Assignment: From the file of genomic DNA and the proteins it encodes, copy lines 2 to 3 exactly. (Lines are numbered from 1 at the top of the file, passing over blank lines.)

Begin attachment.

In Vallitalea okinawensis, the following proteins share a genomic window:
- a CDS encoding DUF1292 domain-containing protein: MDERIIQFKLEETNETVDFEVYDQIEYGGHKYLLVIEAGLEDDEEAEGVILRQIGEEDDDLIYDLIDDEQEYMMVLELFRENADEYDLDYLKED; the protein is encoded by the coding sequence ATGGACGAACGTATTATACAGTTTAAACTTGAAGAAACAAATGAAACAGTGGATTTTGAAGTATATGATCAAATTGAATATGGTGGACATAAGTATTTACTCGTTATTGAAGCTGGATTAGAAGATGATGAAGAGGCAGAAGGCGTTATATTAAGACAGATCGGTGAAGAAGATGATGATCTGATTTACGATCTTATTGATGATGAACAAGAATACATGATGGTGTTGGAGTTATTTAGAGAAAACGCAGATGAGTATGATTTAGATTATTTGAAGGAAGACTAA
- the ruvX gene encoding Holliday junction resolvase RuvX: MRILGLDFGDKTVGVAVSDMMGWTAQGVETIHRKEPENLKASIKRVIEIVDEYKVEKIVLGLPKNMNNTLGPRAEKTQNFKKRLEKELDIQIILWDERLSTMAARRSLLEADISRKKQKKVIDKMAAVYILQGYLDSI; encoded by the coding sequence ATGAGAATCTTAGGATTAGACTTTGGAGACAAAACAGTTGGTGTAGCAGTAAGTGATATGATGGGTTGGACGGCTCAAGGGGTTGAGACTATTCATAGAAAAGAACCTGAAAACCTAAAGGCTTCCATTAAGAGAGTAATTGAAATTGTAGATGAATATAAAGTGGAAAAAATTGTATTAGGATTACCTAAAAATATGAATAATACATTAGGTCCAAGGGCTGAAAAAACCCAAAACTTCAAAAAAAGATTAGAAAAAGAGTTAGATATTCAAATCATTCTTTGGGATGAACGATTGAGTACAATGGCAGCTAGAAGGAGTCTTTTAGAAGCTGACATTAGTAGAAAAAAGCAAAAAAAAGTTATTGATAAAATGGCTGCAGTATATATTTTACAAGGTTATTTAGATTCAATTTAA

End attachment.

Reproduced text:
- a CDS encoding DUF1292 domain-containing protein: MDERIIQFKLEETNETVDFEVYDQIEYGGHKYLLVIEAGLEDDEEAEGVILRQIGEEDDDLIYDLIDDEQEYMMVLELFRENADEYDLDYLKED; the protein is encoded by the coding sequence ATGGACGAACGTATTATACAGTTTAAACTTGAAGAAACAAATGAAACAGTGGATTTTGAAGTATATGATCAAATTGAATATGGTGGACATAAGTATTTACTCGTTATTGAAGCTGGATTAGAAGATGATGAAGAGGCAGAAGGCGTTATATTAAGACAGATCGGTGAAGAAGATGATGATCTGATTTACGATCTTATTGATGATGAACAAGAATACATGATGGTGTTGGAGTTATTTAGAGAAAACGCAGATGAGTATGATTTAGATTATTTGAAGGAAGACTAA
- the ruvX gene encoding Holliday junction resolvase RuvX: MRILGLDFGDKTVGVAVSDMMGWTAQGVETIHRKEPENLKASIKRVIEIVDEYKVEKIVLGLPKNMNNTLGPRAEKTQNFKKRLEKELDIQIILWDERLSTMAARRSLLEADISRKKQKKVIDKMAAVYILQGYLDSI; encoded by the coding sequence ATGAGAATCTTAGGATTAGACTTTGGAGACAAAACAGTTGGTGTAGCAGTAAGTGATATGATGGGTTGGACGGCTCAAGGGGTTGAGACTATTCATAGAAAAGAACCTGAAAACCTAAAGGCTTCCATTAAGAGAGTAATTGAAATTGTAGATGAATATAAAGTGGAAAAAATTGTATTAGGATTACCTAAAAATATGAATAATACATTAGGTCCAAGGGCTGAAAAAACCCAAAACTTCAAAAAAAGATTAGAAAAAGAGTTAGATATTCAAATCATTCTTTGGGATGAACGATTGAGTACAATGGCAGCTAGAAGGAGTCTTTTAGAAGCTGACATTAGTAGAAAAAAGCAAAAAAAAGTTATTGATAAAATGGCTGCAGTATATATTTTACAAGGTTATTTAGATTCAATTTAA